PITTSFIELD — Pittsfield saw nearly three dozen intersection crashes over the two-day Christmas weekend as road crews struggled to remove ice and snow after Friday’s surprise blizzard, sparking a rumor they’d gone on strike.
Motorists spent Saturday and Sunday slipping and sliding after Friday’s snow and ice storm turned roads into a hazardous, treacherous mess. Conditions triggered a slew of complaints to city officials.
Clean-up efforts were hampered by unexpected amounts of snow Friday and by plunging temperatures that foiled use of normal ice-melting techniques.
According to Pittsfield police, 69 minor motor vehicle accidents were reported between 4:15 p.m. Friday — as darkness fell and rain turning to snow transformed roads into hockey rinks — and 3:51 p.m. Sunday.
Thirty-four of those accidents occurred at intersections, including four at the intersection of East and Newell streets. Two of the accidents at East and Newell took place 30 minutes apart early Saturday afternoon. A fifth accident was reported at 6:51 p.m. Sunday at Belanger Field, on the corner of East and Newell.
The worst day was Saturday, when 36 accidents took place. Twenty-three of those collisions occurred after 4 p.m. Sunset on both Friday and Saturday was 4:24 p.m.
“That’s far too many, obviously,” said At-Large City Councilor Peter White, referring to the number of weekend accidents.
City Council President Peter Marchetti, who has served on the council for 19 of the past 21 years, said he received around 40 phone calls, emails and Facebook posts from residents about dangerous road conditions on both Christmas Eve and Christmas Day.
“I don’t think I’ve ever gotten that many calls on any issue, period, before,” Marchetti said.
Making of a mess
Public Utilities Commissioner Ricardo Morales said city employees and contractors worked to clear roads from Friday night through Sunday. A rumor that crews had gone on strike was not true, White said.
“We had guys working all shifts and (private) contractors,” Morales said. But initial staffing had expected a lighter impact.
“Going in on Friday, all the forecasts were showing a dusting to a half inch of snow,” Morales said Monday. “We had our guys ready for that. We did not call a snow emergency because of that.”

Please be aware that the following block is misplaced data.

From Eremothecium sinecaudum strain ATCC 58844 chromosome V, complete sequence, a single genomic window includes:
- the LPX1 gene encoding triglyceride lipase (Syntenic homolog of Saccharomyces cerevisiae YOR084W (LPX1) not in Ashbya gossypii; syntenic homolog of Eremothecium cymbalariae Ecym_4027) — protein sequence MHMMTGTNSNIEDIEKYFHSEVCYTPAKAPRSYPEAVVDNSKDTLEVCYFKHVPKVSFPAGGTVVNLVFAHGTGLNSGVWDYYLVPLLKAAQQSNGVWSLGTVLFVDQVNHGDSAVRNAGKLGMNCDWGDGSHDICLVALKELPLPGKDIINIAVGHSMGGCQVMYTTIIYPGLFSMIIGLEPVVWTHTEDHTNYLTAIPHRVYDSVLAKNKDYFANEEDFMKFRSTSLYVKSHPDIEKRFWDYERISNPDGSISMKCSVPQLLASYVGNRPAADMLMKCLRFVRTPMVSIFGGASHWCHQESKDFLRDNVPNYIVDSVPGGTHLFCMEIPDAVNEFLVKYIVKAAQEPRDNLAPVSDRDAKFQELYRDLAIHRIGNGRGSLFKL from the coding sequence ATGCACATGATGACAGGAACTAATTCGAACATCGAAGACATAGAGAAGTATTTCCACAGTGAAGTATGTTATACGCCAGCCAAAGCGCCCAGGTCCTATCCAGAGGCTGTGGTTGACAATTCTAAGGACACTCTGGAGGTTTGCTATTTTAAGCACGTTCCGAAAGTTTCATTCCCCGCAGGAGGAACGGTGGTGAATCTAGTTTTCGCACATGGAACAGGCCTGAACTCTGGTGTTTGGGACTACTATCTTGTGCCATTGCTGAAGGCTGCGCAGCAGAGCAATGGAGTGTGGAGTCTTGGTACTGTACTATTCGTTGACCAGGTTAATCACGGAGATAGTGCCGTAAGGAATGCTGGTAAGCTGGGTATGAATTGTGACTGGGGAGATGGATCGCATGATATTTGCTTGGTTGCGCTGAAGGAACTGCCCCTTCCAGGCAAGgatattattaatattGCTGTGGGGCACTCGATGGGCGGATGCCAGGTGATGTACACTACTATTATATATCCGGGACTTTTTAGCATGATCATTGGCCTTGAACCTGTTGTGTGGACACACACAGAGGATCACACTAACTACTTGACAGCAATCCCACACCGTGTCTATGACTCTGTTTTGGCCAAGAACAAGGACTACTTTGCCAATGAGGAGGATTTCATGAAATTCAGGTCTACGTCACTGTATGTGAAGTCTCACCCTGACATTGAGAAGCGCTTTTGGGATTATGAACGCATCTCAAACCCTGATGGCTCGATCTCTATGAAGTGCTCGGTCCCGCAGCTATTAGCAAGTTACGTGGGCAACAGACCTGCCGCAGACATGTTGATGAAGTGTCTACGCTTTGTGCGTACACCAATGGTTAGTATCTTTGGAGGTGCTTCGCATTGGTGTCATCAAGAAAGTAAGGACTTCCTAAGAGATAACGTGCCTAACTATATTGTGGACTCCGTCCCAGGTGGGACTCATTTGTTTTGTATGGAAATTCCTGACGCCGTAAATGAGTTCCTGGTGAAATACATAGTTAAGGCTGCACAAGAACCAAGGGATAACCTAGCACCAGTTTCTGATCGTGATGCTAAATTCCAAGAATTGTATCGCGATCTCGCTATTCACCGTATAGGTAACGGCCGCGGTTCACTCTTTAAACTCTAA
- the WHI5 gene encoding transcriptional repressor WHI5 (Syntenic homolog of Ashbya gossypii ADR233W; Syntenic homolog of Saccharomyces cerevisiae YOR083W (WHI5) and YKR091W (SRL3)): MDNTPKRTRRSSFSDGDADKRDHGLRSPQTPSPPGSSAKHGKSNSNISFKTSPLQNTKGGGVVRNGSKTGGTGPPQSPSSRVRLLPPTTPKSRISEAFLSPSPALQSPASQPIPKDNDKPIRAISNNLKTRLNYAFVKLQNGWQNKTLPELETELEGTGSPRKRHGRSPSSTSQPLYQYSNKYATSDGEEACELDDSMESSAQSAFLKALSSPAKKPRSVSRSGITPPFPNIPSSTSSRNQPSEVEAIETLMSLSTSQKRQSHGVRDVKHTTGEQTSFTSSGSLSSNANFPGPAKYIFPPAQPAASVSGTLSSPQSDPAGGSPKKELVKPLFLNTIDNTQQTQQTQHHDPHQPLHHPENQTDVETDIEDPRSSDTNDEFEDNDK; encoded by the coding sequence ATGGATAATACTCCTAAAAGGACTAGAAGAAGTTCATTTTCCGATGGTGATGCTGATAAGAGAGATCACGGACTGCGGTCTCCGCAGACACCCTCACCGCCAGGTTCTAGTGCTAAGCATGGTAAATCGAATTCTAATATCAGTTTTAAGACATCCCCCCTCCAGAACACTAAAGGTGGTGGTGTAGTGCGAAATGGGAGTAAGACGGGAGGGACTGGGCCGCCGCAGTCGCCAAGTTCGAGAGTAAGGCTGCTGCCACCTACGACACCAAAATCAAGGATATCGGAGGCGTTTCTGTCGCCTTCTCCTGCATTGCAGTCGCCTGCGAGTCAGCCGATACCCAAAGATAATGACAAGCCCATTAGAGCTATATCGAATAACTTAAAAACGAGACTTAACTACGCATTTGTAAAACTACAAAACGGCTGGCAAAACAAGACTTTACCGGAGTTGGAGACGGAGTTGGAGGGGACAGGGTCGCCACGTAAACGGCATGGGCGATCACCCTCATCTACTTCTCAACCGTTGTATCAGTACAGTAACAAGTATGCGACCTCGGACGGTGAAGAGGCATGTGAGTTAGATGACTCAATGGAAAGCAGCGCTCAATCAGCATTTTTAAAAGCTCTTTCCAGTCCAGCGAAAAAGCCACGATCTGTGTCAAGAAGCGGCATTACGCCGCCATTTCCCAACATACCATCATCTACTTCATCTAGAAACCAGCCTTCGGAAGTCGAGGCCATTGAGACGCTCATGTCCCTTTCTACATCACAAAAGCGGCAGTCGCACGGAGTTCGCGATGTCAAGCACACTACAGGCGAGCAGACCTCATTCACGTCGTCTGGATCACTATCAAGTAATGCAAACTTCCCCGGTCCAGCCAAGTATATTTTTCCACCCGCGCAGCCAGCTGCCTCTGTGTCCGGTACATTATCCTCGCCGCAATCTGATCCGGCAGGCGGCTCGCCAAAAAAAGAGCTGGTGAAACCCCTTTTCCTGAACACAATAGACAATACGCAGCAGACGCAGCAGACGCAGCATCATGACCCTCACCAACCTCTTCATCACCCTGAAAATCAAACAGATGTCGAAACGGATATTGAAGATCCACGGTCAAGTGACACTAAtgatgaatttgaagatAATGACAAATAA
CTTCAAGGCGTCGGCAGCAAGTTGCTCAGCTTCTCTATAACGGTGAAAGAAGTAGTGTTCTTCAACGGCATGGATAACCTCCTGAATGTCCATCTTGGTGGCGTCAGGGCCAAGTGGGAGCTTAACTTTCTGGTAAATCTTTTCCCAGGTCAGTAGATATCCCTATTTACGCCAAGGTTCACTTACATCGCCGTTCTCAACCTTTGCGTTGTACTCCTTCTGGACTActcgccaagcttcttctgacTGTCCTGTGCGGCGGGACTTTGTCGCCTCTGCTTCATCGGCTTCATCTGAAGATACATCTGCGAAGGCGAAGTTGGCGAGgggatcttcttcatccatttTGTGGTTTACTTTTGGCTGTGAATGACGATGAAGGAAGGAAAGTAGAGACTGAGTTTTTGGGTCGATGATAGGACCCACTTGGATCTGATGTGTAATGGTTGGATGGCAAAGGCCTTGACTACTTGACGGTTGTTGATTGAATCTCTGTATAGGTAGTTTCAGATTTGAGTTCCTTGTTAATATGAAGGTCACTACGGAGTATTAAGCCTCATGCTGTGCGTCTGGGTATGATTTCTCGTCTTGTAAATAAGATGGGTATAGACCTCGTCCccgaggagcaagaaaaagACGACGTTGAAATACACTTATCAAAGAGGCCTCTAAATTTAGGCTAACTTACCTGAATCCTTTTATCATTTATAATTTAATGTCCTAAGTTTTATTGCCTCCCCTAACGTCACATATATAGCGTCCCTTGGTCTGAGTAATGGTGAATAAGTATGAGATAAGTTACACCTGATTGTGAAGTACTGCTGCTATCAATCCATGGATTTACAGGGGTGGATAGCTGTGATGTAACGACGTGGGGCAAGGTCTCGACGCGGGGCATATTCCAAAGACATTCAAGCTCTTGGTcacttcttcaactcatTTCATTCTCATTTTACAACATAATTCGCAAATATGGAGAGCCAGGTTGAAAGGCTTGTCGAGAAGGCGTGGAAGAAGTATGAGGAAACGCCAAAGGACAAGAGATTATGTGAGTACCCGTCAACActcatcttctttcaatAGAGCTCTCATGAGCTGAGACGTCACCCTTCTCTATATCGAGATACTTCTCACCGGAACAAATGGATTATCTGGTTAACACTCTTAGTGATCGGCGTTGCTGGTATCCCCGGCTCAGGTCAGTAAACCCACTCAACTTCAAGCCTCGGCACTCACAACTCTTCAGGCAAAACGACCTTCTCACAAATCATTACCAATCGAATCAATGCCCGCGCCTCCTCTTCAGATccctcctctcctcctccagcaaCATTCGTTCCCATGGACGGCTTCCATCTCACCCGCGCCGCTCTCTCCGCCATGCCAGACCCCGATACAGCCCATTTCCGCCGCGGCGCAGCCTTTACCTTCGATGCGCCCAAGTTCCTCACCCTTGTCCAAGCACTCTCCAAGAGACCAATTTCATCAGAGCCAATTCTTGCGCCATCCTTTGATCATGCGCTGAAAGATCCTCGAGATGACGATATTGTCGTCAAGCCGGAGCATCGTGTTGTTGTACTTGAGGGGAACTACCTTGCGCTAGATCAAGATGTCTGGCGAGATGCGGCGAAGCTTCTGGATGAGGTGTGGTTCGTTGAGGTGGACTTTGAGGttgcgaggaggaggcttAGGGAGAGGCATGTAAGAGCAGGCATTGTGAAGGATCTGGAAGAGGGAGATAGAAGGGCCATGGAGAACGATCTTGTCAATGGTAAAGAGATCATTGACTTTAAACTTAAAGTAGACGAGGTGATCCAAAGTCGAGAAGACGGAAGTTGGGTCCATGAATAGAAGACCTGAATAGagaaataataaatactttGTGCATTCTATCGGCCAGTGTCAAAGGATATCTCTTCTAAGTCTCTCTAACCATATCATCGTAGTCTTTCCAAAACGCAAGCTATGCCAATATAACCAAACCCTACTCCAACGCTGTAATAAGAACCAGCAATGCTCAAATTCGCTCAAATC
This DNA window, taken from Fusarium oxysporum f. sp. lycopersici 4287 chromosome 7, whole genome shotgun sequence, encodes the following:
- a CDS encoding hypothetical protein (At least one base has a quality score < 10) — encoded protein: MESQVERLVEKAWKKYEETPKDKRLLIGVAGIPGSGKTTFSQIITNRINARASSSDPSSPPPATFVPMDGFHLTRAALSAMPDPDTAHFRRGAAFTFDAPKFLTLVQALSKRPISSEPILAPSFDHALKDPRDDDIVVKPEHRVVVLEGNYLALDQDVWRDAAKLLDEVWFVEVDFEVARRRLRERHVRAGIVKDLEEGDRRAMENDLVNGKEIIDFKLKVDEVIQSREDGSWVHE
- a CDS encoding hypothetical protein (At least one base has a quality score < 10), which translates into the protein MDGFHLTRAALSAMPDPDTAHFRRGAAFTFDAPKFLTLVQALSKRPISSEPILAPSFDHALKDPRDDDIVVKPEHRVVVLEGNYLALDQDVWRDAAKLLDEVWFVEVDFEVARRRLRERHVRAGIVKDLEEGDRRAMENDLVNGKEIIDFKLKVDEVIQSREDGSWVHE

According to National Weather Service records at Pittsfield Municipal Airport, rain changed to light snow between 3 p.m. and 4 p.m. Friday. Heavy snow then fell between 4:30 and 5:30, followed by a break. Light snow resumed at 10 p.m. and ended shortly after 3 a.m. Saturday. Pittsfield’s total snow accumulation was 3.9 inches.
“We had our guys in at 2 p.m. [Friday] and around 4 it began turning into snow,” he said. “It came down about 2 inches to 2½ inches per hour for about two and a half hours. It was real fast. It quickly changed for the worst.”
Snow falling that fast at rush hour, with so many vehicles on roads, prevented crews from doubling up on their efforts, Morales said. Unlike the state, Morales said the city does not pre-treat roads before snow storms with magnesium chloride, which lowers the melting point of water to prevent build-ups of ice.
“That’s something we’ve never done,” he said. “I can’t speak for other towns, but we would need different equipment and trucks to dispense magnesium chloride.
“Not having any real material to fend off turning (water) into ice, the snow packed heavily on our main roads and in all our quadrants as well,” he said. “We were now dealing with rapidly changing water and snow into ice.”
Morales said crews then began treating roads with “hot mix” — a blend of sand and rock salt that it places on roads when the temperature drops below 15 degrees. But snow became so packed onto the ice that the plows couldn’t move it off roads.
“Plowing doesn’t do anything,” Morales said. “It’s hard-packed snow on ice on top of the road. There’s nothing you can do to scrape it up. What needs to be done is breaking it, and that breaks down with materials. With those chemicals the best way to employ it is pretreating before it forms.”
On Saturday, the city put more trucks on roads and began using calcium chloride in an attempt to break up the ice. Morales said the temperature was so low it didn’t do much good. “The problem on Saturday was the sun did not come out and temperatures did not rise to levels that would help the situation. On Sunday we were able to put down the calcium chloride and get some of the roads to begin to open back up.”
The weekend road-clearing problems are the result of several issues, White said.
“I don’t know if I can really nail down one reason,” he said. “Everything I say is speculation because I wasn’t out with the crews. To me it seems like we got a storm that came in far heavier than expected.
“The commissioner was out driving around all weekend,” White said, referring to Morales. “We often got real-time reports.”
According to both Marchetti and White, Morales is expected to present a report to City Council to describe road-clearing work last weekend, along with steps to try and prevent a similar situation from happening again.
White said the plan is to have the report presented at the council’s next meeting, Jan. 10. He said councilors hope to work with Morales to improve things before that presentation.
“I hope nobody plays a blame game with this,” White said. “We really need to work together to find solutions to not have a storm hit us like this again. And not have road conditions like they’ve been two days after a storm.”